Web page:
Writing doesn’t have to be terribly difficult. I’ve written this post in about thirty minutes, and it’ll be close to 1,500 words by the end of it (yes, I’ve gone back in and added this part!). The trick? Write first, edit later.
Set yourself a task and don’t stop until it’s done. Don’t eat. No social media. Just pure concentration, and the words will start to flow.
Of course, copywriting is an art in and of itself. But don’t be intimidated by the jargon. Think of it as “selling with the written word”. Have you ever sold anything before? Even if you worked in a fast food restaurant, you sold.
“Would you like to upgrade to a supersize french fry and Coke for just $0.50 more?”
Yep, anyone can sell.
A few recommendations for books on selling, persuasion, and business:
Graphic designers can charge $100s for a logo which is basically a pre-designed template most of the time.
Thousands of templates are available on the internet, with beautiful and ready templates for logos.
A lot of the time, it’s just a matter of showing people options, and letting them pick a couple of favorites. Then you combine the elements of those.
You change a few colors, change the logo to the company or person’s name, and you’re collecting money for a few minutes work and a few emails.
Web designers can charge thousands per project and have a retaining fee on top of it.
You’ve living in Ukraine, and have some good skills with WordPress. If you don’t know what WordPress is, it’s a blogging system—but don’t confuse that and think that WordPress can’t operate as it’s own website. Many, many of the sites you visit every day run on WordPress.
If you’re not familiar with WordPress, get a copy of WordPress Web Design for Dummies. It’s a simple system and this one book will have you well on your way.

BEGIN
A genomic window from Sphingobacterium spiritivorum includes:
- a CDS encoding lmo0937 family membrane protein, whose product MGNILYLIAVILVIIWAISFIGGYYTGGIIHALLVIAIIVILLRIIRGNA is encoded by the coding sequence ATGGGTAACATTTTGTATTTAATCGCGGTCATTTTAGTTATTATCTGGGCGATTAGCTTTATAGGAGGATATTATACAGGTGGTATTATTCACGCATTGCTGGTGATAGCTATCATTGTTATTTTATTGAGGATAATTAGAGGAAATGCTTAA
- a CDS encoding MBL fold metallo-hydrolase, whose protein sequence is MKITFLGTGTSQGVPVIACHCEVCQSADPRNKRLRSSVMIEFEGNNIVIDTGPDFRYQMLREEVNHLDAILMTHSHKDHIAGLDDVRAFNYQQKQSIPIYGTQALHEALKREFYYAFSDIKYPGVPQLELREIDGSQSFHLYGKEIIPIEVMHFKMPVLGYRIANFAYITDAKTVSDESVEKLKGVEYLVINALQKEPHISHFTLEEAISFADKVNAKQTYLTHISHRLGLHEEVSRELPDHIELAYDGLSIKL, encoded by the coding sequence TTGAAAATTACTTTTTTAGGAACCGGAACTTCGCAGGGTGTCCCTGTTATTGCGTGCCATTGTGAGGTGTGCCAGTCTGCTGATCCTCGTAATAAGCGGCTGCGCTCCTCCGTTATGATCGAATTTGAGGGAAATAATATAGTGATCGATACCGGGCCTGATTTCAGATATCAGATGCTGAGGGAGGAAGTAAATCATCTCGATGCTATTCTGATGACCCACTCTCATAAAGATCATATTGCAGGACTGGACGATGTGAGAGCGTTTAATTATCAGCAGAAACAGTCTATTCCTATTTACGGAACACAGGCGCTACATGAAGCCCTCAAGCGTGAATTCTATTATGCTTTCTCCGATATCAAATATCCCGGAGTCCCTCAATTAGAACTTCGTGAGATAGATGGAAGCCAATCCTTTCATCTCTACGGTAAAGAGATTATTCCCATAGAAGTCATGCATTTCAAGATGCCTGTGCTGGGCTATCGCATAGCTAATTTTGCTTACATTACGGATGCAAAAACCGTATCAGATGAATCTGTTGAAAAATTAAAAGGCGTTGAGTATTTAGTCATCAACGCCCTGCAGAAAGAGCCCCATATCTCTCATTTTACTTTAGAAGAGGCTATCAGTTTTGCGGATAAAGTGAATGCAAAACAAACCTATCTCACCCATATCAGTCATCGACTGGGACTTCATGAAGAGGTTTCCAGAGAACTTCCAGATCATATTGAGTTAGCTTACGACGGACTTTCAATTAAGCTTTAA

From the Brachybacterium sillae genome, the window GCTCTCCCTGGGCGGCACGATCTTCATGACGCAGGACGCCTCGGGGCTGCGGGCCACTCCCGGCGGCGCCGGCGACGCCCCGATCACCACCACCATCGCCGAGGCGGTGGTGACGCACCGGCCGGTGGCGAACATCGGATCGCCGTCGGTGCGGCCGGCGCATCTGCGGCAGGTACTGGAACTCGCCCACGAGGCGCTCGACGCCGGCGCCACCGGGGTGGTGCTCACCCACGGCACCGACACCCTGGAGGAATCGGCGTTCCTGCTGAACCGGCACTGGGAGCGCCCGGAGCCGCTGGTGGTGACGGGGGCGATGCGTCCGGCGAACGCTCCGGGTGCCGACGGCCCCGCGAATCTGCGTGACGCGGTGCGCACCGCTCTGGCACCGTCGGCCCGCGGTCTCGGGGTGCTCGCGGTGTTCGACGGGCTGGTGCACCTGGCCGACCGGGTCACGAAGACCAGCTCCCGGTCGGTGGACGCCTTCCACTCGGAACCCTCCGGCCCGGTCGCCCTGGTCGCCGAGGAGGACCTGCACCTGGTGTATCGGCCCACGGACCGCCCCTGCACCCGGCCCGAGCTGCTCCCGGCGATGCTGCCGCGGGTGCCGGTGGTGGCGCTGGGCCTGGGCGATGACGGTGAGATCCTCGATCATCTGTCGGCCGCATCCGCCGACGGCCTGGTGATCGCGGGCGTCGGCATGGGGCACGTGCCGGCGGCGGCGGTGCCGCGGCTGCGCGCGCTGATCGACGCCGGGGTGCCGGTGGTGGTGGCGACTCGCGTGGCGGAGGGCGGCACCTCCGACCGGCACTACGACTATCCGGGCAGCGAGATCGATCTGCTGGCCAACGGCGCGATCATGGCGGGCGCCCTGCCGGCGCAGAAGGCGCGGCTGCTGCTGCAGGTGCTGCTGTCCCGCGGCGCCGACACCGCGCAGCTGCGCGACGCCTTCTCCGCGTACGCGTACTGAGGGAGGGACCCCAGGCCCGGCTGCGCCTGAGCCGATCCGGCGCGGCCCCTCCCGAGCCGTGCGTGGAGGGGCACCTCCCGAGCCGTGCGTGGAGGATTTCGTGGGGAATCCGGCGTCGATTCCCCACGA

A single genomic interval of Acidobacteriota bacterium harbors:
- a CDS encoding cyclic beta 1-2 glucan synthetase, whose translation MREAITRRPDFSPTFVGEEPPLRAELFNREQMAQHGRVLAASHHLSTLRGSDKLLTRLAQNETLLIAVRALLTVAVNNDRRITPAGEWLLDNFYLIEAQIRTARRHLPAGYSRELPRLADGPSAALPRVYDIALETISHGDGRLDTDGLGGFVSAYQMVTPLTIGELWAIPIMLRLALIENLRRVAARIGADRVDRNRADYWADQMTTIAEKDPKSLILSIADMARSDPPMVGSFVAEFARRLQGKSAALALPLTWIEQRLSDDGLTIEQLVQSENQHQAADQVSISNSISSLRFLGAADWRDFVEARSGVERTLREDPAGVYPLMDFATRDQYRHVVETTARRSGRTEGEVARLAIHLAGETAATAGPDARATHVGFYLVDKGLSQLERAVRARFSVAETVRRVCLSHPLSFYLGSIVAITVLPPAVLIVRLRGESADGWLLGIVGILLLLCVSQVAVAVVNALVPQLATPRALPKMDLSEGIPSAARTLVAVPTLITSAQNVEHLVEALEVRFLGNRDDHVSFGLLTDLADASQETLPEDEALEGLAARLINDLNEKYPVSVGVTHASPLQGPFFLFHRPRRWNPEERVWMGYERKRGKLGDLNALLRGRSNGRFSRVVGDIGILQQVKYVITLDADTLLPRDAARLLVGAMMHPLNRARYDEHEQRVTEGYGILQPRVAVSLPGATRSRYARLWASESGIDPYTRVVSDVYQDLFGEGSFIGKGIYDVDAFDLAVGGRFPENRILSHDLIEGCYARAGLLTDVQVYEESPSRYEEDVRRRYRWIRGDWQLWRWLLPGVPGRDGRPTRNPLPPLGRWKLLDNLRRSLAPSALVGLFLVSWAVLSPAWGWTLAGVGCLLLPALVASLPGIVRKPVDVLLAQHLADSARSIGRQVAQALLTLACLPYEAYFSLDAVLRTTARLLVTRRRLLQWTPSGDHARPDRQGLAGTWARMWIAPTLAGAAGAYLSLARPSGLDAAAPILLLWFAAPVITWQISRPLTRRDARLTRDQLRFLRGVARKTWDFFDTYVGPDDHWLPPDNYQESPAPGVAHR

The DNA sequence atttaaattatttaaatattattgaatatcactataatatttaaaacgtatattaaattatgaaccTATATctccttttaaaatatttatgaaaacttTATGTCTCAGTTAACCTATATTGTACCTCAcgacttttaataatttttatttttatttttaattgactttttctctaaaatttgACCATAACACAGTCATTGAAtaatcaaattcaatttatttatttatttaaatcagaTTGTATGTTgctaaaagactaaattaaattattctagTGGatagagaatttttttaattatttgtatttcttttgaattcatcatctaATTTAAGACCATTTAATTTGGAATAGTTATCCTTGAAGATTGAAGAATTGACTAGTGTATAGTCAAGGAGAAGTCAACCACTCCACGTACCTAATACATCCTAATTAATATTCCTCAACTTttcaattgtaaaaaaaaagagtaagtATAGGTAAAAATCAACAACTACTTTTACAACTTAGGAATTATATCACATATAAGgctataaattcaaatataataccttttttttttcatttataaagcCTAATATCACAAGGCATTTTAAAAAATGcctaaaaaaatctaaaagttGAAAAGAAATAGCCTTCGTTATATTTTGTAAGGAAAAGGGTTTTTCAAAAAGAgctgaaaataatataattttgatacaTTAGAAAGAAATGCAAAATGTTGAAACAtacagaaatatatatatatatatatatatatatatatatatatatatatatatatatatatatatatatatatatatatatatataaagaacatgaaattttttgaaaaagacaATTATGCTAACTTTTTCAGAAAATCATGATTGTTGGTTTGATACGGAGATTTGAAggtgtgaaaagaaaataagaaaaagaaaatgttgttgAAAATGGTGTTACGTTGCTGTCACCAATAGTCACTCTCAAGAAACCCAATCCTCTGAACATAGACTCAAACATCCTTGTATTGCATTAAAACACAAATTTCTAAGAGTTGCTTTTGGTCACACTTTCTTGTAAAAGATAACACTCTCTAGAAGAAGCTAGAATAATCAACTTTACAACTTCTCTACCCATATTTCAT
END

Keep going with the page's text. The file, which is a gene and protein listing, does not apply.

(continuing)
So here’s an idea.
For example, Ukraine Living runs on Thrive Themes, who make some beautiful, stylish, high-conversion web pages for WordPress. They’re very simple to set up, too. Once you get the hang of Thrive, you can start churning out sites in a matter of hours—not weeks.
Let’s use web design as an example—here’s a free + quick business idea!
Before you leave, you’re able to find some small clients from local businesses (back home) before you leave. You build them a website, and then charge a monthly maintenance fee for both their hosting and their theme. You can also include maintenance, perhaps one piece of content a week, or whatever else you’d like.
When you’re talking a mom and pop kind of shop, a couple of hundred dollars per month to have their website 100% HANDLED FOR THEM is no big deal at all.
They just write that off on their taxes and use it as an expense to save them money.
I have sites on both Bluehost and iPage.
iPage has actually been around for quite a long time, but are just starting to really take off.
They offer some excellent pricing, fast servers, and a free domain name. I’ve been experimenting with them with some of my new ventures, and been quite happy. Their selection of starter templates is excellent.